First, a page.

a. Sociology is the study of the social relationships that affect the humans as well as institutions. It involves many fields of study that include crime, religion, family, race, culture and society among others. It is the primary purpose of sociology to provide linkage to all of these different subjects to help in understanding how humans behave (Smith, 2016). b. Sociological enquiry is the careful analysis of the motivational factors as well as the behavior of a certain individual within a particular group of people.
What makes some acts and some people deviant or criminal? Theorists attempted to shift the focus of criminology and answer the questions above. Shifting towards the effects of individuals in power responding to behavior in society in a negative way. These theorists became known as “labeling theorists”. The theorists argue that policies are implemented to address social conditions, and in turn, are collectively defined by society.
Sociology takes a different approach for issues and problems and stresses that the problems that are concerned with the individual often stemmed from the society itself. Sociology is concerned with the public issues that lies and is fuelled from the social structure and culture and that ultimately become the social problem (Davis, 2008). Research and Methodologies in Sociology In order to gather empirical evidence there are several methods that sociologists utilise which includes interviews, statistical research, participation observation and questionnaires. There are six widely used research methods that are undertaken by the sociologists are discussed below. Case study research is the research method in which the researcher investigates small group or individuals or individual with the rare situation or condition.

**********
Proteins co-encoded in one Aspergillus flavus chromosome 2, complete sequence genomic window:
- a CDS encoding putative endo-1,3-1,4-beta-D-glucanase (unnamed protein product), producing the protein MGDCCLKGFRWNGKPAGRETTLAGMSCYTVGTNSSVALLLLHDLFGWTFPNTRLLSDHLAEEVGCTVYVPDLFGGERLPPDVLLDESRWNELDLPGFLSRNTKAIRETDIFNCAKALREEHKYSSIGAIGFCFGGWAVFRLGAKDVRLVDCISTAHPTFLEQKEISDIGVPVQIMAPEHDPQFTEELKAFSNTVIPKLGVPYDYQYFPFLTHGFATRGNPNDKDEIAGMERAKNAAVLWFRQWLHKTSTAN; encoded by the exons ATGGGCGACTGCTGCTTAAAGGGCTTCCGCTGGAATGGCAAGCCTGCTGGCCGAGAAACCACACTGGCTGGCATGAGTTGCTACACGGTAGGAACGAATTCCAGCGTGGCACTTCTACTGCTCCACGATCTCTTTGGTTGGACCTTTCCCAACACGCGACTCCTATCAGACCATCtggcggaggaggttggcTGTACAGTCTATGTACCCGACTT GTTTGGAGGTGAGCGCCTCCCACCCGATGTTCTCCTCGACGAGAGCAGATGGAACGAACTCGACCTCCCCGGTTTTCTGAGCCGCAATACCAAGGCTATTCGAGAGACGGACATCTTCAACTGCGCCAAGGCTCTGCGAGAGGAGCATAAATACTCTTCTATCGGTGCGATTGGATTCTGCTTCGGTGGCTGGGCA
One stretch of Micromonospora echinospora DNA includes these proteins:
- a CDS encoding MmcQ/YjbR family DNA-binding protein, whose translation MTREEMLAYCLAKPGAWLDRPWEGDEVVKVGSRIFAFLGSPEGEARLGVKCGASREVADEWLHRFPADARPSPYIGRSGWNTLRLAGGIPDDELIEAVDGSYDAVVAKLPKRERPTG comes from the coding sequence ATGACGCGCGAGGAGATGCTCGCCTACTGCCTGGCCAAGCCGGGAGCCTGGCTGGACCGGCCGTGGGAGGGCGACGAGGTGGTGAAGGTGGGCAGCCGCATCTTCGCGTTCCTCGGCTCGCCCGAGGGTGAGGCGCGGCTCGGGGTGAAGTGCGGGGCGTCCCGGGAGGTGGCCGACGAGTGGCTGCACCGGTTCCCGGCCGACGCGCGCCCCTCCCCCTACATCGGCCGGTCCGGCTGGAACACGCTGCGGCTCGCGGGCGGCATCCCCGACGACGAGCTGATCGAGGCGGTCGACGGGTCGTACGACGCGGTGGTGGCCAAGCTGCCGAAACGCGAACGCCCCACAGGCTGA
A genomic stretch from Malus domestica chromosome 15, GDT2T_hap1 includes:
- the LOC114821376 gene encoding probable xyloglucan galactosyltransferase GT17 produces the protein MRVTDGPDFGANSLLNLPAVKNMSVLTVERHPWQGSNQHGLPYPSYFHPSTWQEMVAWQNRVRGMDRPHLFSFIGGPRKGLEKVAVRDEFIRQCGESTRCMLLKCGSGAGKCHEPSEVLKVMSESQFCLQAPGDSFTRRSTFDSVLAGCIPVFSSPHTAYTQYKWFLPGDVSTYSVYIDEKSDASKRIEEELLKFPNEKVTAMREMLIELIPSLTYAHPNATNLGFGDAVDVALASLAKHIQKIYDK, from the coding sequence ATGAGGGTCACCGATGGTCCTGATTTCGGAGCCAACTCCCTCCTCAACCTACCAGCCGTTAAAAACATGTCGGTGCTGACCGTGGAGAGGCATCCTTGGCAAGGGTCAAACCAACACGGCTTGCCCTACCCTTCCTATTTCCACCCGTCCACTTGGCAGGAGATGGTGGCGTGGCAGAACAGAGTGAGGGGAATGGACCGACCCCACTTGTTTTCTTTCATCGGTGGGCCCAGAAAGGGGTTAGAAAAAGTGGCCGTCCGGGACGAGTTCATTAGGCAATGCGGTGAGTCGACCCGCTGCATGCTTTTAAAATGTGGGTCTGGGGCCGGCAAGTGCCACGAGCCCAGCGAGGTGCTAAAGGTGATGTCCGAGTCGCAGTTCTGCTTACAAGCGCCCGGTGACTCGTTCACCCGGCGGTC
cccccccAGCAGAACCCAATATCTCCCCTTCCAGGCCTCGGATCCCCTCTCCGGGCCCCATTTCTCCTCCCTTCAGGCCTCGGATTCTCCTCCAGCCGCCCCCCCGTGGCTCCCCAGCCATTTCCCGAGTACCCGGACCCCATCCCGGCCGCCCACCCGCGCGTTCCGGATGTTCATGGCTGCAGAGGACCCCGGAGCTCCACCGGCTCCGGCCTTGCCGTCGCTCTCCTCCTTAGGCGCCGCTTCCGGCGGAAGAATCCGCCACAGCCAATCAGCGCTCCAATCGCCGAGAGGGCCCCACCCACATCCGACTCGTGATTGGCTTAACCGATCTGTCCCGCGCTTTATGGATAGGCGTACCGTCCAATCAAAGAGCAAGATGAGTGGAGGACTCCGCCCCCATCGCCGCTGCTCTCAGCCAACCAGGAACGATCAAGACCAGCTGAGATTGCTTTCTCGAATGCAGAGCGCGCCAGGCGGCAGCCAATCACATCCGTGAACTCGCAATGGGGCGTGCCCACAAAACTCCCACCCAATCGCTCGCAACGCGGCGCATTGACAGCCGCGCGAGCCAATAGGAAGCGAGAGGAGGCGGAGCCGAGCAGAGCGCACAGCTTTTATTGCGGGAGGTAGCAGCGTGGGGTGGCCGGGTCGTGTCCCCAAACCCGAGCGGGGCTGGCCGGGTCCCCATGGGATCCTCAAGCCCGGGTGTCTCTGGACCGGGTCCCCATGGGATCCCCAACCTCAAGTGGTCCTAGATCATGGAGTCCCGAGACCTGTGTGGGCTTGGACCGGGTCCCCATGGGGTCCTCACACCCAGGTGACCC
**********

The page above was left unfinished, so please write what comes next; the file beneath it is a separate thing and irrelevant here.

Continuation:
CYW 129- Understanding Society In the following discourse multiple theories and perspectives within sociology will be outlined. How each perspective looks at society will be explored while providing explanations of theories within each perspective. The importance of social theory within community and youth work and how applies to practice will be explained using a case study. Before looking at social theory it is important to firstly look at sociology. Sociology is the study of people and their behaviours, values, and power within society.
20 years later, violent crime was down to 1.2 million. For example, crime rates in Florida has been dropping steadily for the past six years (Saunders). Ted Chiricos, an FSU criminology professor said, “statewide surveys of residents showed higher fear levels in 1997 than in the previous year. That came despite that declining crime rate and stiffer laws.” In Ipswich, Australia, the same fear of crime is occurring. According to The Queensland times, “Over the 10-year period from 2006/07 to 2015/16, Ipswich District also recorded a decrease in the rate of offences against the person and offences against property.” While crime statistics are decreasing, more people are fearing attacks against them and their